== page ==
However, our fellow Kim Cofino, an international school teacher has felt and experienced that isolation and comes up with suggestions of how to help teachers become more proficient not only by instruction but experiences of what she calls the 21st. Century Educator. After putting into action her tips and tricks she declares:"I have learned more in the last year and a half than I had in the previous six and a half years combined."

The question is, how teachers can hold themselves accountable, and not only to respond to the government or the Boards of Education. Kim has created an excellent post where among other things she's doing and she's asking to do the following: join a social network, set up a RSS reader, attend conferences for free, become a Blogger and a Twitterer, develop social connection through socialnetworking and socialbookmarking.

So, unload yourself of all the pressure to get only great performances in your students and focus on your personal training, taking advantage of what now it's being labeled as Web 2.O tools.

Q&A: Have you ever tried it before?

I have loved reading some of the questions and answers from A Tipical Thoughts. While blogging and after reading so many stuff from my reader I have learned so much about fellow bloggers and the idea of bloggers like Tipp are of encouragement because they have opened up to have anything asked about them.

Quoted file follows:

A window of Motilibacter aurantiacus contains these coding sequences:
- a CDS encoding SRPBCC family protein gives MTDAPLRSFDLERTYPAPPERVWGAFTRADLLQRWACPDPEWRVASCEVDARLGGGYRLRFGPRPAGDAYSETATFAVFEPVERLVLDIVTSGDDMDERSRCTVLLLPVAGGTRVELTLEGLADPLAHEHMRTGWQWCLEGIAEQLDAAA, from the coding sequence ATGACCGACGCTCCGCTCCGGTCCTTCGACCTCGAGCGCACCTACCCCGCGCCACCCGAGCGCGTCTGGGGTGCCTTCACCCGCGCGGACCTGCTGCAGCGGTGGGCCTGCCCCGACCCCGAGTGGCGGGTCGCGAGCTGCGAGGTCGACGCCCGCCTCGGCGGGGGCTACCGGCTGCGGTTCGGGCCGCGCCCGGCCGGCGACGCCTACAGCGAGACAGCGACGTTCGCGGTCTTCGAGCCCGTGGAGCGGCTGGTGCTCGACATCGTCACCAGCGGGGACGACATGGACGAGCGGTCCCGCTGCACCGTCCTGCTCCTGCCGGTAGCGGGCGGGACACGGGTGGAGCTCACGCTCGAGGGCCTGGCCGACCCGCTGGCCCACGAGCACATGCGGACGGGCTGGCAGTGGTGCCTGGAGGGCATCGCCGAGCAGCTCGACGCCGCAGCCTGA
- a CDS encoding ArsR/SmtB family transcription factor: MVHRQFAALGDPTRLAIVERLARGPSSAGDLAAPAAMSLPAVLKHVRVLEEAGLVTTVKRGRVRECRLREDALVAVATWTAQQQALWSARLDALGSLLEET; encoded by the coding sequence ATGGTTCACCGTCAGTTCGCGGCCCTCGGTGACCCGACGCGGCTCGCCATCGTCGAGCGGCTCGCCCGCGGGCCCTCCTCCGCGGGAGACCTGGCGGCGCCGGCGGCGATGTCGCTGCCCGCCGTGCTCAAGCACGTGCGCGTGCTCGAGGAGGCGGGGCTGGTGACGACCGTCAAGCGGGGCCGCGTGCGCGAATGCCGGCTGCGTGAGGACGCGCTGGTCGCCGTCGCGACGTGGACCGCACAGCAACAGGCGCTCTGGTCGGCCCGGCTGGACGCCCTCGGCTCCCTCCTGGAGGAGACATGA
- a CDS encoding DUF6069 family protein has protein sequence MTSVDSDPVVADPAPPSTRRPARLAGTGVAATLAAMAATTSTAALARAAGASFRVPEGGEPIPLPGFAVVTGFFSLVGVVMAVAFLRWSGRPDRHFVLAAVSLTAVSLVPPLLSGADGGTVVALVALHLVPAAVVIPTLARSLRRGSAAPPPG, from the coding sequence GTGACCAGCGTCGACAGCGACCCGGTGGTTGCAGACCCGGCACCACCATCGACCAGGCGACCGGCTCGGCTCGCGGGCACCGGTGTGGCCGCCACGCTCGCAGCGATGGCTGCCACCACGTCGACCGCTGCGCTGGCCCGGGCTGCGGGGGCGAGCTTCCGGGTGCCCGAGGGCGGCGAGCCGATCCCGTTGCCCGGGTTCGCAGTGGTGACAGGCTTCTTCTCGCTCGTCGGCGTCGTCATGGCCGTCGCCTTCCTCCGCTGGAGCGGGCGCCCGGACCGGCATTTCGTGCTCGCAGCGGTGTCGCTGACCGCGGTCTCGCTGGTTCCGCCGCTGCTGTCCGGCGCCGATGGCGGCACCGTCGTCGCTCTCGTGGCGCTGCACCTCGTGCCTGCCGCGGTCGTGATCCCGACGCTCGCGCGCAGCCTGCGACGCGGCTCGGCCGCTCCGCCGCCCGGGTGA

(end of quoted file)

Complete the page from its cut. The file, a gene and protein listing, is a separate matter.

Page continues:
How much you know about a fellow blogger you read almost every day?

So, in Tipp's words "let’s have a go at it!

Ask away people. Any questions. You will get a straight answer, if I choose to pick yours.

Anyone, anywhere can participate!

Friends and family from “back home”, Bloggy friends, Real life friends.

You will probably never get this opportunity again so do it now!

Those of you who are out there who are lurking, show yourselves! I don’t care if you are an old enemy (really there are only about two people out there that would qualify for such a title so what are the odds they are you, no really, try me!), a stranger, someone from way-back, whoever- ask away!"